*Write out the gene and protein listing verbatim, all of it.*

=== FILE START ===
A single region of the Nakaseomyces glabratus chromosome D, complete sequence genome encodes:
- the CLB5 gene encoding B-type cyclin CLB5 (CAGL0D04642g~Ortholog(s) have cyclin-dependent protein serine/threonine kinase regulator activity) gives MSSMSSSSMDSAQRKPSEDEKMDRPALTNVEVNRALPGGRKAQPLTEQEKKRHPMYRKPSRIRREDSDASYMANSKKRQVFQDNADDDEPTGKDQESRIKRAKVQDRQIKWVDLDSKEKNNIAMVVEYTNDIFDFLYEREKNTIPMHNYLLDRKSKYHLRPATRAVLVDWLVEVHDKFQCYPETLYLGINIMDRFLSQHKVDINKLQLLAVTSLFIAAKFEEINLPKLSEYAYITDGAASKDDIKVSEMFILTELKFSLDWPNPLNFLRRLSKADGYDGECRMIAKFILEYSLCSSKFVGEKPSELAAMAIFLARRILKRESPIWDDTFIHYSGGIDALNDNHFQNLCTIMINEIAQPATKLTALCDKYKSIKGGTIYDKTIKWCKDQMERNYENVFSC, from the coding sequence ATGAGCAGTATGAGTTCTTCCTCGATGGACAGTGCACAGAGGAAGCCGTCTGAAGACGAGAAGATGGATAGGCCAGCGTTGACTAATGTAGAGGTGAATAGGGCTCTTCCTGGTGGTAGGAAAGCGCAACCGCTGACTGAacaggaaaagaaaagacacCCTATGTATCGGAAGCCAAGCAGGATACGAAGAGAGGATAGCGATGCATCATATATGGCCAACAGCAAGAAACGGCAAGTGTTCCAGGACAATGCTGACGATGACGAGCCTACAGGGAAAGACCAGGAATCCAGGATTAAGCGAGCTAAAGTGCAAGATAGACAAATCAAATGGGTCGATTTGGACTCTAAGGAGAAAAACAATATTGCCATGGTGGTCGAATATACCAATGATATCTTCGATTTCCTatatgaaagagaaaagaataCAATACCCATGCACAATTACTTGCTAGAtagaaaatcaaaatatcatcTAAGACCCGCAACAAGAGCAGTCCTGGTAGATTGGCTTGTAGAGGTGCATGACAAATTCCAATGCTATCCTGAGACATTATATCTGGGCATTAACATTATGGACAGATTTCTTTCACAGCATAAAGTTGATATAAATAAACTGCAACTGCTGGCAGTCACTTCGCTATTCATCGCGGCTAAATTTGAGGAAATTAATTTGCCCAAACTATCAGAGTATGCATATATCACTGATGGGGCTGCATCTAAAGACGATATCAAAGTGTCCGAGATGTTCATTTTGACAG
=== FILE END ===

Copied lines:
A single region of the Nakaseomyces glabratus chromosome D, complete sequence genome encodes:
- the CLB5 gene encoding B-type cyclin CLB5 (CAGL0D04642g~Ortholog(s) have cyclin-dependent protein serine/threonine kinase regulator activity) gives MSSMSSSSMDSAQRKPSEDEKMDRPALTNVEVNRALPGGRKAQPLTEQEKKRHPMYRKPSRIRREDSDASYMANSKKRQVFQDNADDDEPTGKDQESRIKRAKVQDRQIKWVDLDSKEKNNIAMVVEYTNDIFDFLYEREKNTIPMHNYLLDRKSKYHLRPATRAVLVDWLVEVHDKFQCYPETLYLGINIMDRFLSQHKVDINKLQLLAVTSLFIAAKFEEINLPKLSEYAYITDGAASKDDIKVSEMFILTELKFSLDWPNPLNFLRRLSKADGYDGECRMIAKFILEYSLCSSKFVGEKPSELAAMAIFLARRILKRESPIWDDTFIHYSGGIDALNDNHFQNLCTIMINEIAQPATKLTALCDKYKSIKGGTIYDKTIKWCKDQMERNYENVFSC, from the coding sequence ATGAGCAGTATGAGTTCTTCCTCGATGGACAGTGCACAGAGGAAGCCGTCTGAAGACGAGAAGATGGATAGGCCAGCGTTGACTAATGTAGAGGTGAATAGGGCTCTTCCTGGTGGTAGGAAAGCGCAACCGCTGACTGAacaggaaaagaaaagacacCCTATGTATCGGAAGCCAAGCAGGATACGAAGAGAGGATAGCGATGCATCATATATGGCCAACAGCAAGAAACGGCAAGTGTTCCAGGACAATGCTGACGATGACGAGCCTACAGGGAAAGACCAGGAATCCAGGATTAAGCGAGCTAAAGTGCAAGATAGACAAATCAAATGGGTCGATTTGGACTCTAAGGAGAAAAACAATATTGCCATGGTGGTCGAATATACCAATGATATCTTCGATTTCCTatatgaaagagaaaagaataCAATACCCATGCACAATTACTTGCTAGAtagaaaatcaaaatatcatcTAAGACCCGCAACAAGAGCAGTCCTGGTAGATTGGCTTGTAGAGGTGCATGACAAATTCCAATGCTATCCTGAGACATTATATCTGGGCATTAACATTATGGACAGATTTCTTTCACAGCATAAAGTTGATATAAATAAACTGCAACTGCTGGCAGTCACTTCGCTATTCATCGCGGCTAAATTTGAGGAAATTAATTTGCCCAAACTATCAGAGTATGCATATATCACTGATGGGGCTGCATCTAAAGACGATATCAAAGTGTCCGAGATGTTCATTTTGACAG